Immune boosting

When it comes to strengthening your immune system, a proactive approach and extra precautionary steps are your best defences against viruses and potential infections.

Here are 5 ways you could increase your chances of dodging an illness.

1. Eat your way to a stronger immune system

Healthy nutrition is the foundation on which you build a strong immune system. Your body needs an array of micronutrients to produce the infection-fighting cells that make up our immune response.

A mineral, vitamin or general nutrient deficiency can compromise your immune system and increase your acceptability to infections.

fresh fruit and veg

That’s why eating a balanced, wholesome diet that contains nutrient-dense, fresh fruits and vegetables, particularly leafy greens can help immune defences. These foods are also packed full of important antioxidants, which can help boost immunity and may also reduce the duration of an infection.

2. Fill any nutritional gaps

While you should get most of your micronutrients from the wholesome, natural food you eat, modern diets and food processing means that food today can be deficient in one or more of these important substances.

Supplementing whole food sources with suitable high-potency vitamin and mineral products or fortified foods can help to plug any potential nutritional gaps and boost your immunity.

vitamin supplement

Nutrition research shows that the immune system can be strengthened and optimal immunity achieved with an adequate supply of vitamins A, B6, B12, D and E, zinc, selenium, iron, beta carotene and coenzyme Q10. Science shows that Vitamin C is beneficial during an infection to support your immune system.

3. Give your body extra support

Beyond aiding recovery and building muscle, supplements like glutamine and branched chain amino acids (BCAA) can also help to give your immune system a boost.

More specifically, glutamine stimulates the activity of certain immune cells, and circulating glutamine levels fall after exercise. That’s why our risk of infection can increase without proper glutamine replenishment.

Biogen immunity

Studies have also shown that many immune cells have an unusually high capacity to utilise glutamine, but are unable to synthesise it in its original state. They therefore require a constant supply from the blood. As BCAAs work in the body to provide a the building blocks for glutamine production, supplementing with BCAAs can provide additional immune-boosting support. For this reason, whey protein can also be beneficial in the fight against infections.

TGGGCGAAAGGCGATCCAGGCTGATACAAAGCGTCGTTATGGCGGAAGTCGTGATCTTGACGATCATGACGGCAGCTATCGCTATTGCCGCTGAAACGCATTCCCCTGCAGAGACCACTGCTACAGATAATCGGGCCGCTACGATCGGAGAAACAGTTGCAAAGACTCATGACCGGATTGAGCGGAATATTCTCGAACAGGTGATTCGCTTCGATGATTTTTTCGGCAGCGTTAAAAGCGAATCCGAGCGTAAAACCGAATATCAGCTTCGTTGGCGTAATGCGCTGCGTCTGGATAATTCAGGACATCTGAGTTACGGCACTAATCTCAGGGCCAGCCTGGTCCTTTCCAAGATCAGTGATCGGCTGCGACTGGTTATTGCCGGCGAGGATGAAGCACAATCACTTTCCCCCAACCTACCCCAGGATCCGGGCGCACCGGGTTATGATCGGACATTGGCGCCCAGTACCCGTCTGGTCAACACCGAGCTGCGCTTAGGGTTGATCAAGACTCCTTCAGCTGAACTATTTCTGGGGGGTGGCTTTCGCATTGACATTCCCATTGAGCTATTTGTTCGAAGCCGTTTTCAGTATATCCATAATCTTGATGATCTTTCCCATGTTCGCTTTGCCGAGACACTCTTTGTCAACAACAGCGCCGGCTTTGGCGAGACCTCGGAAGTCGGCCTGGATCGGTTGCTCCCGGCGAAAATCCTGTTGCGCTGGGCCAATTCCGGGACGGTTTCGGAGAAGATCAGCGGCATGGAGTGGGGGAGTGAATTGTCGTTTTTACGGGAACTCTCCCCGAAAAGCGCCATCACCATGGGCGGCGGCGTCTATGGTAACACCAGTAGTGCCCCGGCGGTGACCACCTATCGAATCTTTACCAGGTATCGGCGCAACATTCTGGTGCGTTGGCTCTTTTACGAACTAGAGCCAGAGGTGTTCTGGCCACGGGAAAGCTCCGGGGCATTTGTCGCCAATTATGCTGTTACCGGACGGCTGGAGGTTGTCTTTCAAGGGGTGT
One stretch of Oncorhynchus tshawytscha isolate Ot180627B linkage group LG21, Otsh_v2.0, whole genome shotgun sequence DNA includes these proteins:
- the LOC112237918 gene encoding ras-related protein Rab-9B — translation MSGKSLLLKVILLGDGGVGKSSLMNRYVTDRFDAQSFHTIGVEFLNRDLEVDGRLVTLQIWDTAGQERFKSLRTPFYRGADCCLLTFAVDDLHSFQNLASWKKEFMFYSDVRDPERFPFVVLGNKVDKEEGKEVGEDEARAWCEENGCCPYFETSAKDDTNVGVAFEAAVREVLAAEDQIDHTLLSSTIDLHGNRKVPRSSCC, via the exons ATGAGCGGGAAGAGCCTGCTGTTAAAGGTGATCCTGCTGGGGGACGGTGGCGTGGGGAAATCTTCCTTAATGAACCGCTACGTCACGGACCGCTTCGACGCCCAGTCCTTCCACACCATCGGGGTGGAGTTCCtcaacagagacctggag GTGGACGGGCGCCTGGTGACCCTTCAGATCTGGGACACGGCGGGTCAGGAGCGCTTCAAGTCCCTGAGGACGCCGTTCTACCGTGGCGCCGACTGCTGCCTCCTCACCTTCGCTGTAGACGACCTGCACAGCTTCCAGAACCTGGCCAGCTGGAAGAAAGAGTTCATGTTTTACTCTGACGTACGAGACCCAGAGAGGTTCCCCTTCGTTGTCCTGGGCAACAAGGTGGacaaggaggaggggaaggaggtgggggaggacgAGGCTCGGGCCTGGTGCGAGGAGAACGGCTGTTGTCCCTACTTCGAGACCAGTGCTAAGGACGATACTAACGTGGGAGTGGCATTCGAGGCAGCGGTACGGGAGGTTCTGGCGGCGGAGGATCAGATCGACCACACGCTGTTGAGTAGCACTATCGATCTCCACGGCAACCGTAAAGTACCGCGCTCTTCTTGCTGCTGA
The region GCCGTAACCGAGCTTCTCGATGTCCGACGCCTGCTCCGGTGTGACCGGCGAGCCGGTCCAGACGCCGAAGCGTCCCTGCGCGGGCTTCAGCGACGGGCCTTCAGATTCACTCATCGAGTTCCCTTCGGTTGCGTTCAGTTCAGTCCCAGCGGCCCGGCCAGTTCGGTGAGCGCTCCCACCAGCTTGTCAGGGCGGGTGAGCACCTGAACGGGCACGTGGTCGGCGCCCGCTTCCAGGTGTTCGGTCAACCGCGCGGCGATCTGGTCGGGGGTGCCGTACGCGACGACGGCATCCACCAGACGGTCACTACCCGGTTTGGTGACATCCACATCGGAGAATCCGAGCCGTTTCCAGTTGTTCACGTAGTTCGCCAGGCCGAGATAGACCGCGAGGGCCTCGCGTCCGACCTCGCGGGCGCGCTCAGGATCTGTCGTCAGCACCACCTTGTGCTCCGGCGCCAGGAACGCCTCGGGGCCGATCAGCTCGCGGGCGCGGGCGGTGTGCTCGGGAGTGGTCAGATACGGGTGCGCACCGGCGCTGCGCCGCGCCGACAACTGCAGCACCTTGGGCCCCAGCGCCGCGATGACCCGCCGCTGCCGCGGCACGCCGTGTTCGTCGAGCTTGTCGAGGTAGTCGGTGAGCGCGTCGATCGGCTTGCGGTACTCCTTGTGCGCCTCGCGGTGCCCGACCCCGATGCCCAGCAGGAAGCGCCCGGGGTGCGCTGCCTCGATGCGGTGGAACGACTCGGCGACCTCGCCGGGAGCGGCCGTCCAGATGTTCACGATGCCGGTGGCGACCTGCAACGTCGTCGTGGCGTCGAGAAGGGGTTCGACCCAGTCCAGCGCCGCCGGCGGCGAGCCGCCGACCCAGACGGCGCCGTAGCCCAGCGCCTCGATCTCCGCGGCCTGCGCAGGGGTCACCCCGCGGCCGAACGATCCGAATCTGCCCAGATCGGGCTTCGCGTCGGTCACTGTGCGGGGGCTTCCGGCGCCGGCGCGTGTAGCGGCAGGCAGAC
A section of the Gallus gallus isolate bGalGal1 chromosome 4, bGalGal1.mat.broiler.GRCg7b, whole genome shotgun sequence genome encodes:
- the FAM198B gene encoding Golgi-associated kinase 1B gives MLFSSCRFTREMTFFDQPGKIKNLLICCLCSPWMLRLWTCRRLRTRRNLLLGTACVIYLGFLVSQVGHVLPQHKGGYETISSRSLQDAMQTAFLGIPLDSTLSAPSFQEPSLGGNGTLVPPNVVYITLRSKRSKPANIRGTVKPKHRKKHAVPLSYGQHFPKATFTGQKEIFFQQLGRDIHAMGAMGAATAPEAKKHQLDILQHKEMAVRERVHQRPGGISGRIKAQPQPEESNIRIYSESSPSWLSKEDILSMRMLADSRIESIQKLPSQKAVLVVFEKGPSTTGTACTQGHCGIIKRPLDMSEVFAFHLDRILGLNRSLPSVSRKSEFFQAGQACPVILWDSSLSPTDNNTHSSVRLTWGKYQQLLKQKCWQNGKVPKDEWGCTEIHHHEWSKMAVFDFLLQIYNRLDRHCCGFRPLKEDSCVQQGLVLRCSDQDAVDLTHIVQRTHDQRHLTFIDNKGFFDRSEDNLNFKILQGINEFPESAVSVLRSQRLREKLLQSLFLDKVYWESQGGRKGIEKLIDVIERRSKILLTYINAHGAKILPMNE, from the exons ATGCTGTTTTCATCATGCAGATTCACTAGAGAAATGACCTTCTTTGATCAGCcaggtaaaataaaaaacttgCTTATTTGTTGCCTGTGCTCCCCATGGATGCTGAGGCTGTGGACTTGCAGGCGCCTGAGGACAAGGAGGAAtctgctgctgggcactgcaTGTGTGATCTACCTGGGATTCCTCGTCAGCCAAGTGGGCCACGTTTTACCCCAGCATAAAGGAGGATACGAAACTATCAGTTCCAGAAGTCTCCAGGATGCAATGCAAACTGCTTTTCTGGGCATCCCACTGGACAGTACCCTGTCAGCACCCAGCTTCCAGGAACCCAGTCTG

4. Don’t restrict calories

Restrictive dieting in the form of reduced calories, or limiting or excluding a macronutrient group for your diet, may also make you more susceptible to infections.

dietfoodFor instance, studies show that training in a glycogen-depleted state increases the release of stress hormones when compared with more balanced diets.

One such study, published in 2004 in the Journal of Sports Sciences, found that athletes who trained in this state increased stress hormone levels, which is linked to a decrease in immune function.

The researchers suggested that “consuming 30–60 g carbohydrate (per hour) during sustained intensive exercise attenuates rises in stress hormones such as cortisol and appears to limit the degree of exercise-induced immune depression” and that “this practice appears to attenuate some of the immunosuppressive effects of prolonged exercise.”

5. Prevent rather than cure

Ultimately, the best defense against an infection is immaculate personal hygiene. This means regular and thorough hand washing, and minimising human and surface contact in communal areas.

Wash your hands often, using soap while at home or at the office, or hand sanitiser that contains at least a 60% alcohol solution while out and about in public or communal spaces.

This is also a good idea after coming into contact with other people, whether they’re presenting with symptoms or not, and surfaces such as door handles, communal use items like kettles, taps and water coolers, and surfaces in public areas.

That’s because germs and viruses are primarily transmitted via hand-to-hand contact, or surface-to-hand contact. For these reasons, it is also important to avoid touching your face, especially your mouth, nose and eyes before you’ve had a chance to wash your hands.

Other ideal times to wash hands are when you get home, to protect your family from any infectious agents you may have picked up. Wiping down communal surfaces and not sharing eating utensils and cups and glasses at home are also good ideas, as is separating toothbrushes in the bathroom so that they don’t all touch each other.